Not only is Intellon Corp. banking on cable to pursue powerline networking technology, but some operators are banking on Intellon to make it happen.
Comcast Corp., already a member of the HomePlug Alliance, remained bullish on the technology, joining a group of investors that infused $23.5 million into Intellon, a maker of chipsets for powerline devices.
Intellon will use the new funds to fuel efforts behind its "PowerAV" silicon for HomePlug AV, a standard that will be capable of handling multiple high-definition streams.
Comcast's involvement in the financing round also provides a glimpse into Intellon's cable strategy.
As a first step, cable operators could use powerline technology to ease in-home cable modem service installations, noted Intellon CEO Charlie Harris. If a cable drop is not already near a customer's primary PC, for instance, the operator could install the modem near the traditional set-top and use existing powerlines instead of installing more coax.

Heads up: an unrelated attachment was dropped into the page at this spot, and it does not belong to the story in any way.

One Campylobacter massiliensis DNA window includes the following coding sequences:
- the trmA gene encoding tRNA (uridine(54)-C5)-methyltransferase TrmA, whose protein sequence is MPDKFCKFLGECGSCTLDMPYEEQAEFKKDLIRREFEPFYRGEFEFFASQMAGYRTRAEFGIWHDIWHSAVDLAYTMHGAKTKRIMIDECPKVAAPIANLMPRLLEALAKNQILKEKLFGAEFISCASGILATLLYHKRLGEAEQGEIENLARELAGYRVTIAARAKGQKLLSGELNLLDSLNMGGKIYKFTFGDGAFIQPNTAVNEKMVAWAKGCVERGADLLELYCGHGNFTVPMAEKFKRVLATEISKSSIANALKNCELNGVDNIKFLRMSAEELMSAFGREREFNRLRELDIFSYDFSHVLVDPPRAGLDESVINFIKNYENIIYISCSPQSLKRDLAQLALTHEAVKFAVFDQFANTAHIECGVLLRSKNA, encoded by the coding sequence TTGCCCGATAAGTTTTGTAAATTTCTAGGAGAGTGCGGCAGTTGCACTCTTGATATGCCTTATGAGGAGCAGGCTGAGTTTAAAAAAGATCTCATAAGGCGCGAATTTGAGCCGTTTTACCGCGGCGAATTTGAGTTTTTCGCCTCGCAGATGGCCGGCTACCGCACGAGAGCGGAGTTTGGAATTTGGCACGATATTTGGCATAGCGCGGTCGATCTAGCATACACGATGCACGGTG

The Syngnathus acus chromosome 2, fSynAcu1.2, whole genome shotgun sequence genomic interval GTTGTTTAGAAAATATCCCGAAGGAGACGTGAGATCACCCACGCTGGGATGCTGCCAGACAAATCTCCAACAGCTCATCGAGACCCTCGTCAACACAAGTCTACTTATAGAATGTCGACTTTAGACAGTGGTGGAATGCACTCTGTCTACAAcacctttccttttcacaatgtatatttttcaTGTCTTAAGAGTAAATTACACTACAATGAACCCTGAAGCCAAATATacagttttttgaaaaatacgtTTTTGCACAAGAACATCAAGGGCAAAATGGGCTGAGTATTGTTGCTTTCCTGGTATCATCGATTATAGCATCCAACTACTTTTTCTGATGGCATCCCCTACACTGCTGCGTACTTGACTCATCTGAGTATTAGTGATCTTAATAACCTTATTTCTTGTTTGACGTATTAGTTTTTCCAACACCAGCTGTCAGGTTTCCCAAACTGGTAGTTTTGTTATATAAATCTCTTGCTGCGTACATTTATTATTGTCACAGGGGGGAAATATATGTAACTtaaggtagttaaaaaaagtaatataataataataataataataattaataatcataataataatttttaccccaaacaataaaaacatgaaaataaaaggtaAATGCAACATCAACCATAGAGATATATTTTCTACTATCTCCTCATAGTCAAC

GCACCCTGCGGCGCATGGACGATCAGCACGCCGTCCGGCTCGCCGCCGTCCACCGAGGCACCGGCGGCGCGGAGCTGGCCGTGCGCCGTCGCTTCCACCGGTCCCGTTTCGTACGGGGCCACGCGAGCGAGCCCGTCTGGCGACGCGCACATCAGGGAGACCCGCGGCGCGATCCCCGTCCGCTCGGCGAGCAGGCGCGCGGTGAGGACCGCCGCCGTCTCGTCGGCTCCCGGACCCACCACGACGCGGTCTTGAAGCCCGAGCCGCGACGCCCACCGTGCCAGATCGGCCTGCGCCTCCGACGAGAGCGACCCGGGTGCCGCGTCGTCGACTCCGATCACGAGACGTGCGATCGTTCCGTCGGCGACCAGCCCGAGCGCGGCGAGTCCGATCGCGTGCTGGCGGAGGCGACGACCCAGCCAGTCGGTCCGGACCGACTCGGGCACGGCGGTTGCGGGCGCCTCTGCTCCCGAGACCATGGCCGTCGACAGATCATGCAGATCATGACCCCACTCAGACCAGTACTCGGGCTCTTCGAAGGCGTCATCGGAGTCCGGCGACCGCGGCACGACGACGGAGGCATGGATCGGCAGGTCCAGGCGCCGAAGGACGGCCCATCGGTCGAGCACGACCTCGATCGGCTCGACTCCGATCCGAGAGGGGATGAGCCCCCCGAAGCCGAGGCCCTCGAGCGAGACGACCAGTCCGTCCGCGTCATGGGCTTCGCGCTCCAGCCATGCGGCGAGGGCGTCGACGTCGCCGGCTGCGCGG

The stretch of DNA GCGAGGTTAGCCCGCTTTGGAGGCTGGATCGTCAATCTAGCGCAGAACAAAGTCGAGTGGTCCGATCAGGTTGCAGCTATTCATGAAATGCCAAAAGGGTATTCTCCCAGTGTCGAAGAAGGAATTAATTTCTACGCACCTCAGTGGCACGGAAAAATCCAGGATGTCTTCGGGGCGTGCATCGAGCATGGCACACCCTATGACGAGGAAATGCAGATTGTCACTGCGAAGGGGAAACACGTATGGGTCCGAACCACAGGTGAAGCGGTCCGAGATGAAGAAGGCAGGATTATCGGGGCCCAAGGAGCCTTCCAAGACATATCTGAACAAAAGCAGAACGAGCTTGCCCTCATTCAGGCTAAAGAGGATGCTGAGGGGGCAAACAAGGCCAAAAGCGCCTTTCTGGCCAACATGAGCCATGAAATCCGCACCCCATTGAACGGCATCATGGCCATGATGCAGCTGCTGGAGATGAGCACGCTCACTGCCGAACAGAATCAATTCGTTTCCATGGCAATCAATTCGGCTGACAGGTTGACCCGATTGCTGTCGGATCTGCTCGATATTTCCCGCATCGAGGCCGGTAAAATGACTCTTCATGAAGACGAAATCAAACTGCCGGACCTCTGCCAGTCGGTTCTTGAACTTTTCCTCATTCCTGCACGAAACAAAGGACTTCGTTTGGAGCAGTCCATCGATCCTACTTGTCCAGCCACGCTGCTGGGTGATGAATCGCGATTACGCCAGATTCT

Further out, Harris expects vendors to support powerline technology in cable modem gateways–devices that contain both cable modem and networking capabilities–by the second half of 2004.
Thanks to the powers of HomePlug AV, Intellon also hopes to play a role in cable media centers that ship high quality video and audio to multiple devices in the home. Powerline, Harris said, can complement, rather than compete with, efforts such as MoCA (Multimedia over Coax Alliance), a coax-based networking scheme backed by Comcast, EchoStar Communications and Entropic Communications, another chip builder, among others.
"We think home networks of the future will be mixed media networks, and [will use] what best works in the house," Harris said. "This is not about us winning against MoCA or vice versa. We offer the additional flexibility."